The Next Thing: The iPad

It’s been a couple days since Steve Jobs at Apple announced and showed off the iPad. I’ve had enough time to mull over all the features — included and not included. Overall, I’m fairly impressed and excited by the device. It’s pretty much what I expected to see come out in the first rev. I probably won’t be buying one, though, unless I win the lottery. The chances of picking up the second revision, however, is high.

So, here are my thoughs, no in any particular order:

  • The big move forward here is in the interface. It’s what Microsoft keeps saying they’re going to do, but never does (not including commercial level toys like Surface). It’s fantastic.
  • The lack of a camera is disappointing, because there’s so many possibilities with one. A quick video call/chat session with your SO? All that’s lacking is the camera and the bandwidth. I expect that a future version will have one, and probably v2. I mean, the Nano has a camera.
  • iBooks is nice, but not really superior to the Kindle for reading books. I don’t care if there’s color or not when I’m reading a novel. For newspapers or magazines, though, this blows away Amazon’s device. This might be the Chosen Device that the periodical industry has been waiting for.
  • No announcement yet on the issue of DRM on their book downloads. I would be (sadly) surprised if it was DRM free. This is a big deal, and just holds the eBook market back from truly being a replacement for dead trees. I can pick up a book I bought 20 years ago and read it — which I actually do once in a while. DRM’d copies of books, though, almost certainly won’t let you do that. At least,  not without breaking the law and stripping the protection off of the files. As it is, because of this, eBooks really aren’t worth more than the price of a throwaway paperback, and perhaps even less so, since you can’t pass it along to a friend. Any more than $5-6 a book is probably overpriced.
  • I suspect that anything less than 64 GB will be limiting for the average user, given the size of movies and TV shows. At that point, you’re talking about some serious money, so it’s another reason to hold off until v2. 16 GB isn’t nearly enough.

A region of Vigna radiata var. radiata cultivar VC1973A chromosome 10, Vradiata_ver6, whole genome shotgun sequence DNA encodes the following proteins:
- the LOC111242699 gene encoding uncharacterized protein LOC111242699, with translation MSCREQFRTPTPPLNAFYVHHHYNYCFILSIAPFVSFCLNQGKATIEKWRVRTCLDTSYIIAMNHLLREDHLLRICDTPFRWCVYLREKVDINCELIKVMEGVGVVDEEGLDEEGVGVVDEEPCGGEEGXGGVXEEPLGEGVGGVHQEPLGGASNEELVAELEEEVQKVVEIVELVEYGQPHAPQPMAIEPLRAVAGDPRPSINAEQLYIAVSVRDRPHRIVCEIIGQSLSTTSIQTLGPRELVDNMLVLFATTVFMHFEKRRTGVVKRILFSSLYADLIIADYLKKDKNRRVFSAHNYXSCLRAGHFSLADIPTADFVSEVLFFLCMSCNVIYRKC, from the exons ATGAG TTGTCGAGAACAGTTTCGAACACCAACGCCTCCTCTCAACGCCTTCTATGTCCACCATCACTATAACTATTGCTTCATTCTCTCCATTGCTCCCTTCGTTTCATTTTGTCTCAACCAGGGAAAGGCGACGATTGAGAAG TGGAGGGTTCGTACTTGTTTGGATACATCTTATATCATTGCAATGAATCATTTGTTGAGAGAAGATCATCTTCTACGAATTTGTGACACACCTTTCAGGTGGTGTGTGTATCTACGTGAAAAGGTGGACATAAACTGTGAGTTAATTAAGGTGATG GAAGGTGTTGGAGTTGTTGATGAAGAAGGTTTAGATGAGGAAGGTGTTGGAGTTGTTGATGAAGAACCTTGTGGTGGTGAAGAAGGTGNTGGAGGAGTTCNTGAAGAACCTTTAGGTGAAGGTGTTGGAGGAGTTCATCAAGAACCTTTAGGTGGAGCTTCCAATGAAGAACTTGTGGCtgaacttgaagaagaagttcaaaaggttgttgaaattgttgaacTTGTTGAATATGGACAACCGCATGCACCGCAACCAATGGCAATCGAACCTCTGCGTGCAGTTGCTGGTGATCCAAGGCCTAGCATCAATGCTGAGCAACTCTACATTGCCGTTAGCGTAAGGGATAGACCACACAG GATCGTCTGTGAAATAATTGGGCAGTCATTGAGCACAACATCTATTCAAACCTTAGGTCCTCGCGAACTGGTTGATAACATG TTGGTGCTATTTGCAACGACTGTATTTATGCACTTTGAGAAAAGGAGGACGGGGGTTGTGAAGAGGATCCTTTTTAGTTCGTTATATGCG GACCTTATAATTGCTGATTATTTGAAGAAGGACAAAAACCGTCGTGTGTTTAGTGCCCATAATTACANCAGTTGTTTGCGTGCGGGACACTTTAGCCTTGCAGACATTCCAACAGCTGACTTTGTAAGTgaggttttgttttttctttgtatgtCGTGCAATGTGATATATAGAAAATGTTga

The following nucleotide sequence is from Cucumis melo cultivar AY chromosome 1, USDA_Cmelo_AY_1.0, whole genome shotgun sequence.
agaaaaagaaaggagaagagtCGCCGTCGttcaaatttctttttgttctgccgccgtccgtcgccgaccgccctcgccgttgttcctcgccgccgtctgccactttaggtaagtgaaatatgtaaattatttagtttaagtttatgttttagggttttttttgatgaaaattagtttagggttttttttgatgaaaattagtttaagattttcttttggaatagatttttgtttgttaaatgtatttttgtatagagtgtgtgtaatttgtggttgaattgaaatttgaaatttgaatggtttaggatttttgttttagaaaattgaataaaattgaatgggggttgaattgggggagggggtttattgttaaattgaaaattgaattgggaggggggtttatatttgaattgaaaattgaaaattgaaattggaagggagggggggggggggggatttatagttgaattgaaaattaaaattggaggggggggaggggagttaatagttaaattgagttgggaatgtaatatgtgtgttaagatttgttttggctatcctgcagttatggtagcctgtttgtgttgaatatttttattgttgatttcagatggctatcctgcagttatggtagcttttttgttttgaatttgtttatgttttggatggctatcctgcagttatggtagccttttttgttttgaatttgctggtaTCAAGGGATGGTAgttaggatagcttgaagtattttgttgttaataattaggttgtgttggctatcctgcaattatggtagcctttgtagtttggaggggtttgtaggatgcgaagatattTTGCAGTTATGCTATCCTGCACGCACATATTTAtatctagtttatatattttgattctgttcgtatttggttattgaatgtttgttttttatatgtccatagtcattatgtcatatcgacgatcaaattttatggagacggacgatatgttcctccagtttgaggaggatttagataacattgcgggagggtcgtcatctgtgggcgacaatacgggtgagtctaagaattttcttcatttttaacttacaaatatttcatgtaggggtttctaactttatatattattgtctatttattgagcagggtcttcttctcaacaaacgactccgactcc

• What I’d like to see is a truly wireless device. I want it to sync automatically with my home PC, as well as anything in the cloud, without having to tell it “sync”, and without having to plug it in. I also want to be able to access all my home PC and file server data from anywhere without headache and without major security issues. The bandwidth is there right now for this, and Apple has some really smart coders working for them. This would be flat-out revolutionary.
  • I think a pound a half, while light compared to netbooks, is still too heavy. The target should be about a pound or a little lighter.
  • I LOVE the iWork apps. I believe it to be truly a window into the future of computing.
  • The big hurdle to all these mobile computers that hasn’t been addressed yet (by anyone, including Apple) is providing an interface for lots of typing. With the iPad, if you want to type a long email or document out, well, either suffer on the virtual keyboard or use a real one. And who wants to carry around a keyboard everywhere they go? Hopefully there’s smart people in Cupertino working on this right now.
  • I think this could be a natural fit for someone with an iMac at home and an iPhone in their pocket. I’m not sure if it’s a great fit for someone that already has a laptop with them all the time, though.
  • I’m impressed by the monthly AT&T fee structure, but cheap or not, it’s still another monthly fee that will have to be considered and absorbed.

That’s long enough, I think. While I’m learning towards waiting for iPad v2, my wife is salivating NOW for one. So, perhaps I’ll be able to play with one sooner rather than later. We’ll see.

One response to “The Next Thing: The iPad

  1. Thanks for the blog. I trust your instincts and judgement and will also wait for v2. My love to the girls!

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